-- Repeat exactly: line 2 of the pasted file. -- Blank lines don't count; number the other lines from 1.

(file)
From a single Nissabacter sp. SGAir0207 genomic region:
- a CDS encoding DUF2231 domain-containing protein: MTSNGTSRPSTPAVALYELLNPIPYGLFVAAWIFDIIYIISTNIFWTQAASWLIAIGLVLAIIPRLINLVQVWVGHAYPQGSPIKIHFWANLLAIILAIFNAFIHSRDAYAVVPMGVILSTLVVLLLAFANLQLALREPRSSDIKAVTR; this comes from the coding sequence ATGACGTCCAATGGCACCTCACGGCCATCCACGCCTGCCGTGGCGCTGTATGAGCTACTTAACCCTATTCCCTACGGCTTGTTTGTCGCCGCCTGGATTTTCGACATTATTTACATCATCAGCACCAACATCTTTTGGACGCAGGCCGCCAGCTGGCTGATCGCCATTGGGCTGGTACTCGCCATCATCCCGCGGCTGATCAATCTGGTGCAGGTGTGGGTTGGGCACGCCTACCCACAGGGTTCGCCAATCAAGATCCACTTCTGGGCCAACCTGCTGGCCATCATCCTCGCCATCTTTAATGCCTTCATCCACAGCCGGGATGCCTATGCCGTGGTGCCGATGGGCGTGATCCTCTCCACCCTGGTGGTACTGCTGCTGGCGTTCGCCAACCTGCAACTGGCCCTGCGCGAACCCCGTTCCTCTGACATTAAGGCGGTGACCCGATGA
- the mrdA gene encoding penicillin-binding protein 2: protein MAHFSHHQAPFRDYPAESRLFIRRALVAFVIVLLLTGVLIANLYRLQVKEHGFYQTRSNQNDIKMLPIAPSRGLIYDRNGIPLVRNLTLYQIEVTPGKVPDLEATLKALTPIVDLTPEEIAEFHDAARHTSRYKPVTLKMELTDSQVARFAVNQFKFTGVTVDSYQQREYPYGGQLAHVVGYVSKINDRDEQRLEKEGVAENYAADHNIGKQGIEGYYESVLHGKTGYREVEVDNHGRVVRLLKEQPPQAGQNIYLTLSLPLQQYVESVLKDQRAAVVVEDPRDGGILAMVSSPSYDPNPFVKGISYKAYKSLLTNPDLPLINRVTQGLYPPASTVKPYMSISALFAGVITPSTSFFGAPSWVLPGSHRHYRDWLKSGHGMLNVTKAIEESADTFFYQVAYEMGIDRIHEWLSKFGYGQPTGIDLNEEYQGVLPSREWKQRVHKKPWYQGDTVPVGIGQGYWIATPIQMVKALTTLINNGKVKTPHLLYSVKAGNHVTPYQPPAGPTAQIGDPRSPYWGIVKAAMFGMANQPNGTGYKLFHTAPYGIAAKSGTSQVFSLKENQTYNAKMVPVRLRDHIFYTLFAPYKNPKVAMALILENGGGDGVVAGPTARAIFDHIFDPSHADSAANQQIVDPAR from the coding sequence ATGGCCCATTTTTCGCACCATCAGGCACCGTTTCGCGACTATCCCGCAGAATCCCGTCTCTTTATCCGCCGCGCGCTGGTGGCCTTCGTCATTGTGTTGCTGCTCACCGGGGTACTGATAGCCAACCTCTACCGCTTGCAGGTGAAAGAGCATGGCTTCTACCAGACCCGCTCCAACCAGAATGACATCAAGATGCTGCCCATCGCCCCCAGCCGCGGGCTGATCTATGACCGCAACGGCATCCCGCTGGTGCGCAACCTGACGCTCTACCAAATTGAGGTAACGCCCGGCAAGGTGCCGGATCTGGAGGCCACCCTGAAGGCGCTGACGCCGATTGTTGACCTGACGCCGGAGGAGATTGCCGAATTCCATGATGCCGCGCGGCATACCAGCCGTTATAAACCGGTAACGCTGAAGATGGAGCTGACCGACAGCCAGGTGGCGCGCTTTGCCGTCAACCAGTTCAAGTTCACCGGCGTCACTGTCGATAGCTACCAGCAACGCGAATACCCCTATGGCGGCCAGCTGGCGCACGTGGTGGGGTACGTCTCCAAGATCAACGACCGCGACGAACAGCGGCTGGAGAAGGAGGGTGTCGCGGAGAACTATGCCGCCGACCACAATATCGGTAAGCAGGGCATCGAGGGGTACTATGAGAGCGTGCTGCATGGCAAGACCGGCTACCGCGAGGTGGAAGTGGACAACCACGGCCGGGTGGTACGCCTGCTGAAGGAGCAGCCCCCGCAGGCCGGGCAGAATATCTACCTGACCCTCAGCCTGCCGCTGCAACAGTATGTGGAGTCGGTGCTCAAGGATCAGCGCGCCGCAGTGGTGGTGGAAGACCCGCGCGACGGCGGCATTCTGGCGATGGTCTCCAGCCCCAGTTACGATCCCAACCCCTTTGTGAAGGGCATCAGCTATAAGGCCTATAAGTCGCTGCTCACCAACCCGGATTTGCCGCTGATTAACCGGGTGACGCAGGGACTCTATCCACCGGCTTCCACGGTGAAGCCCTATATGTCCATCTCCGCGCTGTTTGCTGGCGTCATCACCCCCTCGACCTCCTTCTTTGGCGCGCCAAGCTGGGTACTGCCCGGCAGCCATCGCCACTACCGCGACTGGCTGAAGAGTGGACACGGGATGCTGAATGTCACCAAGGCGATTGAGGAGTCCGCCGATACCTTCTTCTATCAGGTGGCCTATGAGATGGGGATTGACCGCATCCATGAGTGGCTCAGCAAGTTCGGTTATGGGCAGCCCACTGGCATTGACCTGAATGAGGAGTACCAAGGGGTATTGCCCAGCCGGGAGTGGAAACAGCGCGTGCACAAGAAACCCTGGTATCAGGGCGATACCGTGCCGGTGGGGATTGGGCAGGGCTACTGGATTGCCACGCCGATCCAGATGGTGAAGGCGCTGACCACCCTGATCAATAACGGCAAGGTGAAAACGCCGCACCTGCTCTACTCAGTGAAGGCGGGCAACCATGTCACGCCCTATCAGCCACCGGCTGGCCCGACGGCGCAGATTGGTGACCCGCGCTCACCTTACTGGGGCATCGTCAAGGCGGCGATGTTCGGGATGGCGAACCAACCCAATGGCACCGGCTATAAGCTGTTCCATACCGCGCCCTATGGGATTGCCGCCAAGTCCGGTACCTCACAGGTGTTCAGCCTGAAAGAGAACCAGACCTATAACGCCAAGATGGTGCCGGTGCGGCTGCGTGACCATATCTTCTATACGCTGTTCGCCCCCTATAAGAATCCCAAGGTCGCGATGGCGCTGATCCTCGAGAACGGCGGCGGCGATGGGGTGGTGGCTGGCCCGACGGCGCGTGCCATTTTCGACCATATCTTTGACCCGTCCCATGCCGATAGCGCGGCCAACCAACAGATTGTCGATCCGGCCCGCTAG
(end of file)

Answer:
- a CDS encoding DUF2231 domain-containing protein: MTSNGTSRPSTPAVALYELLNPIPYGLFVAAWIFDIIYIISTNIFWTQAASWLIAIGLVLAIIPRLINLVQVWVGHAYPQGSPIKIHFWANLLAIILAIFNAFIHSRDAYAVVPMGVILSTLVVLLLAFANLQLALREPRSSDIKAVTR; this comes from the coding sequence ATGACGTCCAATGGCACCTCACGGCCATCCACGCCTGCCGTGGCGCTGTATGAGCTACTTAACCCTATTCCCTACGGCTTGTTTGTCGCCGCCTGGATTTTCGACATTATTTACATCATCAGCACCAACATCTTTTGGACGCAGGCCGCCAGCTGGCTGATCGCCATTGGGCTGGTACTCGCCATCATCCCGCGGCTGATCAATCTGGTGCAGGTGTGGGTTGGGCACGCCTACCCACAGGGTTCGCCAATCAAGATCCACTTCTGGGCCAACCTGCTGGCCATCATCCTCGCCATCTTTAATGCCTTCATCCACAGCCGGGATGCCTATGCCGTGGTGCCGATGGGCGTGATCCTCTCCACCCTGGTGGTACTGCTGCTGGCGTTCGCCAACCTGCAACTGGCCCTGCGCGAACCCCGTTCCTCTGACATTAAGGCGGTGACCCGATGA